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Thought i'd start a thread on you sparky's, who enter an empty property ready to re-wire. Surely you have a routine in what you do? So i'd like to hear about it. I don't really do domestic and maybe getting a job in it. I know every property and situation is different, but just give us a general idea of how you go about it. Do you rip out and get the lighting done first? It can as detailed as you like ;)
 
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M

MacSparky

Normally go in:
Isolate:
Change board, tails, bonding etc and put up temporary d/socket for power:
Rip out all old installation where necessary:
First fix everything and all chasing etc:
Dead tests:
second fix:
Live tests:
All being well , back home in time for tea and medals and 'eggheads':eek:

This is roughly the way we go about full rewires with 2-3 guys on tools, if a 2 day job then try and get the lighting and central heating up + cooker circuit for the first day and run an extension lead from temporary socket for the tv for them:D

Open to opinions and maybe a tip or two;)
 
A

adamh

go in hope you can get under the floor and its not had a loft conversion or an extension is always my 1st thought :)
 
S

Spudmiester

the odd one that I have done, always started with downstairs sockets, dont know why, just did !
 
  • Thread Starter Thread Starter
  • #5
Does any one do it different to macsparky? by not posting, you do it exactly the same way, hehe :D
 

danzor

-
Mentor
Arms
Usually start with upstairs lights, then ground.
Once you done ground lights you should have a route of up stairs sockets.
Depending on the ground floor flooring. We either wire ground floor ring from 1st floor if its concrete floors or lift boards if we're lucky.

Something like that :D
 
R

rumrunner

When i used to do it i would do

first day. consumer unit,upstairs lights
next day,and maybee the next, kitchen sockets, and other downstairs stuff
next day ,and maybee the next, middle ,ie downstairs lights and upstairs sockets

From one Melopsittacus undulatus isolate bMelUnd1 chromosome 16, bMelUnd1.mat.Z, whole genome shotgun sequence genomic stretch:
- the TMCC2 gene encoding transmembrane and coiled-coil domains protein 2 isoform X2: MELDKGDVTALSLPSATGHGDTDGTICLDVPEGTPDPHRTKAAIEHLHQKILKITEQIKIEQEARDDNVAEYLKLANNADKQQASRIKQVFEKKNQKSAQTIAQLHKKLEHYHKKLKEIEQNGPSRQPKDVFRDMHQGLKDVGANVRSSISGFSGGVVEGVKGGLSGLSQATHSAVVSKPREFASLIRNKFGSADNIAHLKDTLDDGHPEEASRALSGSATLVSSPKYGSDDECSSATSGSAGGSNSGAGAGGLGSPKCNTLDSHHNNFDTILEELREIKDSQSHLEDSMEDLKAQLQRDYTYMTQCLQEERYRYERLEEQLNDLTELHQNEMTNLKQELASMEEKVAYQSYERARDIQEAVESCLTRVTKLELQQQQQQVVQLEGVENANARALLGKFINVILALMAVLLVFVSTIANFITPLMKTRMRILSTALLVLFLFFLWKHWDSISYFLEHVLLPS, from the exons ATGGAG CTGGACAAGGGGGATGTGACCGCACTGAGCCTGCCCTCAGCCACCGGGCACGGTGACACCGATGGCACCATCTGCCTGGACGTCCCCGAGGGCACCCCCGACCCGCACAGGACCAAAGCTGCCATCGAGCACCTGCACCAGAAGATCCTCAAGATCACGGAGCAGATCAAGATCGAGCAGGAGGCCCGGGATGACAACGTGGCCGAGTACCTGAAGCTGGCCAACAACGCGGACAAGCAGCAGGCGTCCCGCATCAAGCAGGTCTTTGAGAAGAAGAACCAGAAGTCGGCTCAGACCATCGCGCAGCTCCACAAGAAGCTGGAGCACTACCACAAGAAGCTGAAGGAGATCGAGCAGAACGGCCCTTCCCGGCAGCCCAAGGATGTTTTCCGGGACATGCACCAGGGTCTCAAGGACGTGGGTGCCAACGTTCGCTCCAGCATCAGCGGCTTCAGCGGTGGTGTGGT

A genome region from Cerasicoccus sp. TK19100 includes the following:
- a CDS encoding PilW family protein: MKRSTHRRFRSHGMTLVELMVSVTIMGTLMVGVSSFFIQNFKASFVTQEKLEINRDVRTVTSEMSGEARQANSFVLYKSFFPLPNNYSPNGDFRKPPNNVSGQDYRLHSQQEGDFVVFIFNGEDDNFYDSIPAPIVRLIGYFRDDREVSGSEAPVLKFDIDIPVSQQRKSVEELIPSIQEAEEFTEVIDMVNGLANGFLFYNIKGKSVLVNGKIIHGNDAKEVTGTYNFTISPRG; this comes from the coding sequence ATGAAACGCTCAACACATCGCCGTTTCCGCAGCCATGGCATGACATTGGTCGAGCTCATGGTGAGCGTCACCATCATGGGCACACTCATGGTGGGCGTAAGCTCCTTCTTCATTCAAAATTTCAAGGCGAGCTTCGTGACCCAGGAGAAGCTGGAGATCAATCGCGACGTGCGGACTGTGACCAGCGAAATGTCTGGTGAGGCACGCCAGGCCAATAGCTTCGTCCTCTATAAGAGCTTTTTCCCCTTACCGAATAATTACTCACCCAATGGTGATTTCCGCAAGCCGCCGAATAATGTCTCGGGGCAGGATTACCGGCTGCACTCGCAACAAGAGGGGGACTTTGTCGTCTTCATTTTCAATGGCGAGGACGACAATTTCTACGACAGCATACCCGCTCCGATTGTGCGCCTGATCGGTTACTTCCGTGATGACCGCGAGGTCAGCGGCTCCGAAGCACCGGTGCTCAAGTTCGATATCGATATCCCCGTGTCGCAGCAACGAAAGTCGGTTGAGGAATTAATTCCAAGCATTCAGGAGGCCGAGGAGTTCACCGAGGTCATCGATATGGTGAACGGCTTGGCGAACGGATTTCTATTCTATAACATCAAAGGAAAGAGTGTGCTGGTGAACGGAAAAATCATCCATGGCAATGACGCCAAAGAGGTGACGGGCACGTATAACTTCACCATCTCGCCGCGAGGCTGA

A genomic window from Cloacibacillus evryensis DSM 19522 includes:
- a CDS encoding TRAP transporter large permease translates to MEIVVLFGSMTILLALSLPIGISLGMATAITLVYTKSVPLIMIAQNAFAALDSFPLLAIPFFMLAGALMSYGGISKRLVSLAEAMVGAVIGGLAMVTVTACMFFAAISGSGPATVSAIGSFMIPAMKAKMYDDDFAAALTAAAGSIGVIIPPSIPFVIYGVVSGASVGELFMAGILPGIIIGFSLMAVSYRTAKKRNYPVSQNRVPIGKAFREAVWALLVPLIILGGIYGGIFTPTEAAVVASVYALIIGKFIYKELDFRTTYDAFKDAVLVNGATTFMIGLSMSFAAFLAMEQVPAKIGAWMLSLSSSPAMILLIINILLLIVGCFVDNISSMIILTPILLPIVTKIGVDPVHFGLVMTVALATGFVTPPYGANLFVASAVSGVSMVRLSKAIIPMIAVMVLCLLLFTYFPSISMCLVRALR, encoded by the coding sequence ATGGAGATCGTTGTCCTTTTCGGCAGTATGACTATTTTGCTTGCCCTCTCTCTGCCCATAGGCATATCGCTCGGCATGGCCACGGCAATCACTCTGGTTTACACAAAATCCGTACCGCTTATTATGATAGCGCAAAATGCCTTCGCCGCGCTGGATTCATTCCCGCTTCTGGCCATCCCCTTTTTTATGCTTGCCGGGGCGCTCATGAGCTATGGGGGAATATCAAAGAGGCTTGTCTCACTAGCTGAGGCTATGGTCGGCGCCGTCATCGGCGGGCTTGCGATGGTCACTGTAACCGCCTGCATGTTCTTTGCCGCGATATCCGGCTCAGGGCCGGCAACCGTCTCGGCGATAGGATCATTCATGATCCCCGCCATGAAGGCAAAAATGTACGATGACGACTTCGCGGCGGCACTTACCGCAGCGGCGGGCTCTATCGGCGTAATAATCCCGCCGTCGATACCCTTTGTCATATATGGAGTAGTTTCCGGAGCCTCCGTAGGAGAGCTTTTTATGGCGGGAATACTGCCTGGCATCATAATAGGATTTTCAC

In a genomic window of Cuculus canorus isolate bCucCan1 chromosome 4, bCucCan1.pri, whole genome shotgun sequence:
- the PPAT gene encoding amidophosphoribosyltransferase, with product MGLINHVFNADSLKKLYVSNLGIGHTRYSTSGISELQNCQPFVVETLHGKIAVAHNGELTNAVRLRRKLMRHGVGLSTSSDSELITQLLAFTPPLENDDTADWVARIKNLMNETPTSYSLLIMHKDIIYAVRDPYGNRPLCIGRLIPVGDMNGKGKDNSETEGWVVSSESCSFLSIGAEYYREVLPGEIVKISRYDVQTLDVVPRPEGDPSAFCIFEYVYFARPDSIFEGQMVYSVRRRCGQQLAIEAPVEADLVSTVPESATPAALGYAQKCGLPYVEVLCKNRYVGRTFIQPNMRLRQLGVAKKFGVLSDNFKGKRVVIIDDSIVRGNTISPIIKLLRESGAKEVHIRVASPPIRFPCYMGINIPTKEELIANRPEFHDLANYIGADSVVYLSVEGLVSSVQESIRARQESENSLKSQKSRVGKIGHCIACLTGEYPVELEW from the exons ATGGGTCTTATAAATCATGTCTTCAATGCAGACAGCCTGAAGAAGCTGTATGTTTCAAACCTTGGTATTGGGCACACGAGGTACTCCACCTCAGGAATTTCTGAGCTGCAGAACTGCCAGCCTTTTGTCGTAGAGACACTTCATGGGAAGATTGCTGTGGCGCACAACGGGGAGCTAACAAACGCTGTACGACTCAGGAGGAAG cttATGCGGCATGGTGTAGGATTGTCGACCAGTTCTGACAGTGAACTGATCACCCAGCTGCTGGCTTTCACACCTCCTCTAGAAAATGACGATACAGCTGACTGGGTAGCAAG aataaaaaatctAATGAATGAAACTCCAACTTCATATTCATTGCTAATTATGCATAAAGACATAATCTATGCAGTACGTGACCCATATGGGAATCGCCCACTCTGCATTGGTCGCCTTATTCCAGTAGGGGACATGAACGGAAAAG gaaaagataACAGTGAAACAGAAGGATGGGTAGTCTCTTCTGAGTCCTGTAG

next day ,all the odds and ends outside lights ,immersion heater etc ,making good
next day, testing

slow but sure, it doesnt matter how long a job takes as long as its right ,well thats my excuse anyway
 
D

Darius-parky

During last year I have been part of a team of three upgrading council properties (2-3 bedrooms flats or house). 2 properties a day (8:00am - 4:30pm);

  • Check and confirms work sheet
  • Check for sound continuty to make sure there is no broken ring (if confirmed the nightmare starts)
  • One man on CU, gas and water bonding
  • One man on bathroom. Sup bonding for Light, shower (if available) and rad, IP45 light fitting and bathroom fan.
  • One man on changes (all sockets, flexes and switches) and extra sockets (most jobs are done with trunking as council do not pay and does not want any chasing)
  • The first person who finish his job at hand jumps on the next task
  • Smoke Alarm
  • Wiring Shower or Cooker if required
  • Final touches and finishing
  • Testing and paper work
 
A

alex

During last year I have been part of a team of three upgrading council properties (2-3 bedrooms flats or house). 2 properties a day (8:00am - 4:30pm);

  • Check and confirms work sheet
  • Check for sound continuty to make sure there is no broken ring (if confirmed the nightmare starts)
  • One man on CU, gas and water bonding
  • One man on bathroom. Sup bonding for Light, shower (if available) and rad, IP45 light fitting and bathroom fan.
  • One man on changes (all sockets, flexes and switches) and extra sockets (most jobs are done with trunking as council do not pay and does not want any chasing)
  • The first person who finish his job at hand jumps on the next task
  • Smoke Alarm